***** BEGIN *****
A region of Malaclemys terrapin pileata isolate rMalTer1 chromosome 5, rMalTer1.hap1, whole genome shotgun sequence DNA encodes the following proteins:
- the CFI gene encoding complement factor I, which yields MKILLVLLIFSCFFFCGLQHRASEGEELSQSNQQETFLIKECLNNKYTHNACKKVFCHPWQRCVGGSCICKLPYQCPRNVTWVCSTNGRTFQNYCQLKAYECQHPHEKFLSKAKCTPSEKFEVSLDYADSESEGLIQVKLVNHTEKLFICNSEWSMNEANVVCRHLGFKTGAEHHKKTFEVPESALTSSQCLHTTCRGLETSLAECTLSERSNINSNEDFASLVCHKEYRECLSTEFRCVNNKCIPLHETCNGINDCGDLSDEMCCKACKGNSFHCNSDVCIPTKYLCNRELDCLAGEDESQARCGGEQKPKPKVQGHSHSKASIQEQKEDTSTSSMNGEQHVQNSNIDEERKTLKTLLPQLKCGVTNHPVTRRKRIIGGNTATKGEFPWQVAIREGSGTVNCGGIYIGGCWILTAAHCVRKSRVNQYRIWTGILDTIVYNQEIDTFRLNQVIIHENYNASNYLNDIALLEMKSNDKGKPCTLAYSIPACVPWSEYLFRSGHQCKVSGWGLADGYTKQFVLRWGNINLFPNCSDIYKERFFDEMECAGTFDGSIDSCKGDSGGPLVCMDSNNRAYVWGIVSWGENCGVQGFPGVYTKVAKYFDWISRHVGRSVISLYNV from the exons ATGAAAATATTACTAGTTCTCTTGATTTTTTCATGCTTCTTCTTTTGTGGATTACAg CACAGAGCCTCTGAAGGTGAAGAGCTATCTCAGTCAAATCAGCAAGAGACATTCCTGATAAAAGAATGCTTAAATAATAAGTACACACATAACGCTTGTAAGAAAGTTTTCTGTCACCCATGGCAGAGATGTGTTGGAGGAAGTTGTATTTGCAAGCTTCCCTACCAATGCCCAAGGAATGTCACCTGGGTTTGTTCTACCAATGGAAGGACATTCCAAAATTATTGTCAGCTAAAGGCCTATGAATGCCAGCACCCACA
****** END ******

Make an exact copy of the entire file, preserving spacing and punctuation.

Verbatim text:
A region of Malaclemys terrapin pileata isolate rMalTer1 chromosome 5, rMalTer1.hap1, whole genome shotgun sequence DNA encodes the following proteins:
- the CFI gene encoding complement factor I, which yields MKILLVLLIFSCFFFCGLQHRASEGEELSQSNQQETFLIKECLNNKYTHNACKKVFCHPWQRCVGGSCICKLPYQCPRNVTWVCSTNGRTFQNYCQLKAYECQHPHEKFLSKAKCTPSEKFEVSLDYADSESEGLIQVKLVNHTEKLFICNSEWSMNEANVVCRHLGFKTGAEHHKKTFEVPESALTSSQCLHTTCRGLETSLAECTLSERSNINSNEDFASLVCHKEYRECLSTEFRCVNNKCIPLHETCNGINDCGDLSDEMCCKACKGNSFHCNSDVCIPTKYLCNRELDCLAGEDESQARCGGEQKPKPKVQGHSHSKASIQEQKEDTSTSSMNGEQHVQNSNIDEERKTLKTLLPQLKCGVTNHPVTRRKRIIGGNTATKGEFPWQVAIREGSGTVNCGGIYIGGCWILTAAHCVRKSRVNQYRIWTGILDTIVYNQEIDTFRLNQVIIHENYNASNYLNDIALLEMKSNDKGKPCTLAYSIPACVPWSEYLFRSGHQCKVSGWGLADGYTKQFVLRWGNINLFPNCSDIYKERFFDEMECAGTFDGSIDSCKGDSGGPLVCMDSNNRAYVWGIVSWGENCGVQGFPGVYTKVAKYFDWISRHVGRSVISLYNV from the exons ATGAAAATATTACTAGTTCTCTTGATTTTTTCATGCTTCTTCTTTTGTGGATTACAg CACAGAGCCTCTGAAGGTGAAGAGCTATCTCAGTCAAATCAGCAAGAGACATTCCTGATAAAAGAATGCTTAAATAATAAGTACACACATAACGCTTGTAAGAAAGTTTTCTGTCACCCATGGCAGAGATGTGTTGGAGGAAGTTGTATTTGCAAGCTTCCCTACCAATGCCCAAGGAATGTCACCTGGGTTTGTTCTACCAATGGAAGGACATTCCAAAATTATTGTCAGCTAAAGGCCTATGAATGCCAGCACCCACA